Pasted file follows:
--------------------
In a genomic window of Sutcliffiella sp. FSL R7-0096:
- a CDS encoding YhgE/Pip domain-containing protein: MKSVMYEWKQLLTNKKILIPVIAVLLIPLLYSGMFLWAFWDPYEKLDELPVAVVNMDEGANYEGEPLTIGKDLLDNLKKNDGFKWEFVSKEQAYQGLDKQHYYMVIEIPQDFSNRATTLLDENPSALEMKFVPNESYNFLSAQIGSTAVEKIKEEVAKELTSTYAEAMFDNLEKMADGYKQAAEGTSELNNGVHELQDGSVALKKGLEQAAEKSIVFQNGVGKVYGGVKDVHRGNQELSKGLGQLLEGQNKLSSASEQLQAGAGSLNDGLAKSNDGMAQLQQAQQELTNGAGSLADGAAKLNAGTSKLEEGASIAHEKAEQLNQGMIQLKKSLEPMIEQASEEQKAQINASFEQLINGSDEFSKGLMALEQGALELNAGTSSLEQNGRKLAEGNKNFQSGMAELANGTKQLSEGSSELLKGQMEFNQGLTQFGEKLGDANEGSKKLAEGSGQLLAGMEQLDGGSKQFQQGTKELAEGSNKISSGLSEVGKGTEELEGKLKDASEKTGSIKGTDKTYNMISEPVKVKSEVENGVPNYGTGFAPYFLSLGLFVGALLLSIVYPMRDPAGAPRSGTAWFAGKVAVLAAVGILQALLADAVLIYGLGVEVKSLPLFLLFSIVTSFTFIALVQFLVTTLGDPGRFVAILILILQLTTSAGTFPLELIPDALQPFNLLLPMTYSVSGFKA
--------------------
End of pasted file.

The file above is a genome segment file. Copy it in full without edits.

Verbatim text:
In a genomic window of Sutcliffiella sp. FSL R7-0096:
- a CDS encoding YhgE/Pip domain-containing protein: MKSVMYEWKQLLTNKKILIPVIAVLLIPLLYSGMFLWAFWDPYEKLDELPVAVVNMDEGANYEGEPLTIGKDLLDNLKKNDGFKWEFVSKEQAYQGLDKQHYYMVIEIPQDFSNRATTLLDENPSALEMKFVPNESYNFLSAQIGSTAVEKIKEEVAKELTSTYAEAMFDNLEKMADGYKQAAEGTSELNNGVHELQDGSVALKKGLEQAAEKSIVFQNGVGKVYGGVKDVHRGNQELSKGLGQLLEGQNKLSSASEQLQAGAGSLNDGLAKSNDGMAQLQQAQQELTNGAGSLADGAAKLNAGTSKLEEGASIAHEKAEQLNQGMIQLKKSLEPMIEQASEEQKAQINASFEQLINGSDEFSKGLMALEQGALELNAGTSSLEQNGRKLAEGNKNFQSGMAELANGTKQLSEGSSELLKGQMEFNQGLTQFGEKLGDANEGSKKLAEGSGQLLAGMEQLDGGSKQFQQGTKELAEGSNKISSGLSEVGKGTEELEGKLKDASEKTGSIKGTDKTYNMISEPVKVKSEVENGVPNYGTGFAPYFLSLGLFVGALLLSIVYPMRDPAGAPRSGTAWFAGKVAVLAAVGILQALLADAVLIYGLGVEVKSLPLFLLFSIVTSFTFIALVQFLVTTLGDPGRFVAILILILQLTTSAGTFPLELIPDALQPFNLLLPMTYSVSGFKA